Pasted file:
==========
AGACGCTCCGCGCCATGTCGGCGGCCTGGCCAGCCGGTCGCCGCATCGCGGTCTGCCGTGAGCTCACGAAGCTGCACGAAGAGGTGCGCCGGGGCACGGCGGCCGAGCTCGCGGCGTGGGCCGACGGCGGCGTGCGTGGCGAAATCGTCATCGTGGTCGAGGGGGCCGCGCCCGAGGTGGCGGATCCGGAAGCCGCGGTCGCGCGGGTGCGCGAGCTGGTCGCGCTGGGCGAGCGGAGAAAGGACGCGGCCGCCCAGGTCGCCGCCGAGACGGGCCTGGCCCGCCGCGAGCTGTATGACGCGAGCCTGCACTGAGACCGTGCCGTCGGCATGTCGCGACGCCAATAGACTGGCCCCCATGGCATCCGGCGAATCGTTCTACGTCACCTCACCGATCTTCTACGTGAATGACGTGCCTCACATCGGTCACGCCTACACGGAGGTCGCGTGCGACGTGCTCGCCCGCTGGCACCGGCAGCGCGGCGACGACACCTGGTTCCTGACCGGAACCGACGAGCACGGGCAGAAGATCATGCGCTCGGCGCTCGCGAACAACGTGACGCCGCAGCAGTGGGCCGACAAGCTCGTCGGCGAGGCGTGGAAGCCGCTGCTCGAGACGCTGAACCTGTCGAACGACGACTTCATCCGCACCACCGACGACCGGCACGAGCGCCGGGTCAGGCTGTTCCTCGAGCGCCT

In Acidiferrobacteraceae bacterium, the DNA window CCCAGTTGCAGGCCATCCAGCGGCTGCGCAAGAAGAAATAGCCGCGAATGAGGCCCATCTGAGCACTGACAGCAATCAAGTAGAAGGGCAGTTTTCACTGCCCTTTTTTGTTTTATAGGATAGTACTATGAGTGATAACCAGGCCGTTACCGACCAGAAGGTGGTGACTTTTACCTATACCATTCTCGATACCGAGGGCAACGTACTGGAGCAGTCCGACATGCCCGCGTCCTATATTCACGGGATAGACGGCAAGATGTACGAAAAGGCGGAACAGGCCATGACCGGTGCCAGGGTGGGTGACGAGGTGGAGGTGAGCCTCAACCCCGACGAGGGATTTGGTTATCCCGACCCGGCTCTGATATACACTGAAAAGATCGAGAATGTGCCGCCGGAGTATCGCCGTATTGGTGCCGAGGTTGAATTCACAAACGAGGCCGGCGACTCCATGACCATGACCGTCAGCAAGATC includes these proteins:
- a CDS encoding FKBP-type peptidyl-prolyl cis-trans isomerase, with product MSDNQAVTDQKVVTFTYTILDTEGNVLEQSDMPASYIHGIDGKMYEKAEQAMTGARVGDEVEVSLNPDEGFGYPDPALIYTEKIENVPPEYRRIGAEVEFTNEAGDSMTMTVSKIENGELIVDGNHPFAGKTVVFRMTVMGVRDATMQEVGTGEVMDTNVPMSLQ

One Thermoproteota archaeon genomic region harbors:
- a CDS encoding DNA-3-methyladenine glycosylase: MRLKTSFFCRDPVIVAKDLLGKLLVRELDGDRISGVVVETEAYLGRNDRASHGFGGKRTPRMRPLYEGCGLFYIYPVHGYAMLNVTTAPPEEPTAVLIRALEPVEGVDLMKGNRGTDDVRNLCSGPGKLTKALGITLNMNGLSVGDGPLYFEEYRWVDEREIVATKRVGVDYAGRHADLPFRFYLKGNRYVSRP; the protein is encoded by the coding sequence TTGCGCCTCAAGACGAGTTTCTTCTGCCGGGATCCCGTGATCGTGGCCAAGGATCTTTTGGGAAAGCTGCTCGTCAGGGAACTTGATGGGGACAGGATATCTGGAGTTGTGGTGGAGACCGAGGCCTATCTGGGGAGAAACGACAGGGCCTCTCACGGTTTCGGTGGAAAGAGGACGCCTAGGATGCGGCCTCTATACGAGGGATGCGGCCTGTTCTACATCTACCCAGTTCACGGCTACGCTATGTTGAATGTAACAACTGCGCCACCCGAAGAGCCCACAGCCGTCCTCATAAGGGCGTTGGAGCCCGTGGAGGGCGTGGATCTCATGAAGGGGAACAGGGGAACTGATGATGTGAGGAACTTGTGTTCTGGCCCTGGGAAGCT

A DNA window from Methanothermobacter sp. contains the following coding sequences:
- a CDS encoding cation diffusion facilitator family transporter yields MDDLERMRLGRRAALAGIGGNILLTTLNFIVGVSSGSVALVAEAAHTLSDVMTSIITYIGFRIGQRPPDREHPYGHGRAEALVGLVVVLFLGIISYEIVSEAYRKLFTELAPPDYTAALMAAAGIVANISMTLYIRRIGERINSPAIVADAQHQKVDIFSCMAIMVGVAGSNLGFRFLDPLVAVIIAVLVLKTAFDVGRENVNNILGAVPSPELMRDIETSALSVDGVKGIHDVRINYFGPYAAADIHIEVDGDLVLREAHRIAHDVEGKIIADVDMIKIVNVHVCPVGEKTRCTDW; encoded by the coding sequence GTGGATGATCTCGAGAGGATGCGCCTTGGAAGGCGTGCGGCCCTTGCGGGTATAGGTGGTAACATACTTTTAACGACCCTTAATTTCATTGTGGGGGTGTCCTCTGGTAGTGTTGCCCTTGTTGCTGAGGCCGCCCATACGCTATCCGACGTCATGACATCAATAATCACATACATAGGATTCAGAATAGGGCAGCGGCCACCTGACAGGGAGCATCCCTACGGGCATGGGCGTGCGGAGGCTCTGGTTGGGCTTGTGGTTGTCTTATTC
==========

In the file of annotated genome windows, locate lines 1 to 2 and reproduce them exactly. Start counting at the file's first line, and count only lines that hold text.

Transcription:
AGACGCTCCGCGCCATGTCGGCGGCCTGGCCAGCCGGTCGCCGCATCGCGGTCTGCCGTGAGCTCACGAAGCTGCACGAAGAGGTGCGCCGGGGCACGGCGGCCGAGCTCGCGGCGTGGGCCGACGGCGGCGTGCGTGGCGAAATCGTCATCGTGGTCGAGGGGGCCGCGCCCGAGGTGGCGGATCCGGAAGCCGCGGTCGCGCGGGTGCGCGAGCTGGTCGCGCTGGGCGAGCGGAGAAAGGACGCGGCCGCCCAGGTCGCCGCCGAGACGGGCCTGGCCCGCCGCGAGCTGTATGACGCGAGCCTGCACTGAGACCGTGCCGTCGGCATGTCGCGACGCCAATAGACTGGCCCCCATGGCATCCGGCGAATCGTTCTACGTCACCTCACCGATCTTCTACGTGAATGACGTGCCTCACATCGGTCACGCCTACACGGAGGTCGCGTGCGACGTGCTCGCCCGCTGGCACCGGCAGCGCGGCGACGACACCTGGTTCCTGACCGGAACCGACGAGCACGGGCAGAAGATCATGCGCTCGGCGCTCGCGAACAACGTGACGCCGCAGCAGTGGGCCGACAAGCTCGTCGGCGAGGCGTGGAAGCCGCTGCTCGAGACGCTGAACCTGTCGAACGACGACTTCATCCGCACCACCGACGACCGGCACGAGCGCCGGGTCAGGCTGTTCCTCGAGCGCCT

In Acidiferrobacteraceae bacterium, the DNA window CCCAGTTGCAGGCCATCCAGCGGCTGCGCAAGAAGAAATAGCCGCGAATGAGGCCCATCTGAGCACTGACAGCAATCAAGTAGAAGGGCAGTTTTCACTGCCCTTTTTTGTTTTATAGGATAGTACTATGAGTGATAACCAGGCCGTTACCGACCAGAAGGTGGTGACTTTTACCTATACCATTCTCGATACCGAGGGCAACGTACTGGAGCAGTCCGACATGCCCGCGTCCTATATTCACGGGATAGACGGCAAGATGTACGAAAAGGCGGAACAGGCCATGACCGGTGCCAGGGTGGGTGACGAGGTGGAGGTGAGCCTCAACCCCGACGAGGGATTTGGTTATCCCGACCCGGCTCTGATATACACTGAAAAGATCGAGAATGTGCCGCCGGAGTATCGCCGTATTGGTGCCGAGGTTGAATTCACAAACGAGGCCGGCGACTCCATGACCATGACCGTCAGCAAGATC includes these proteins: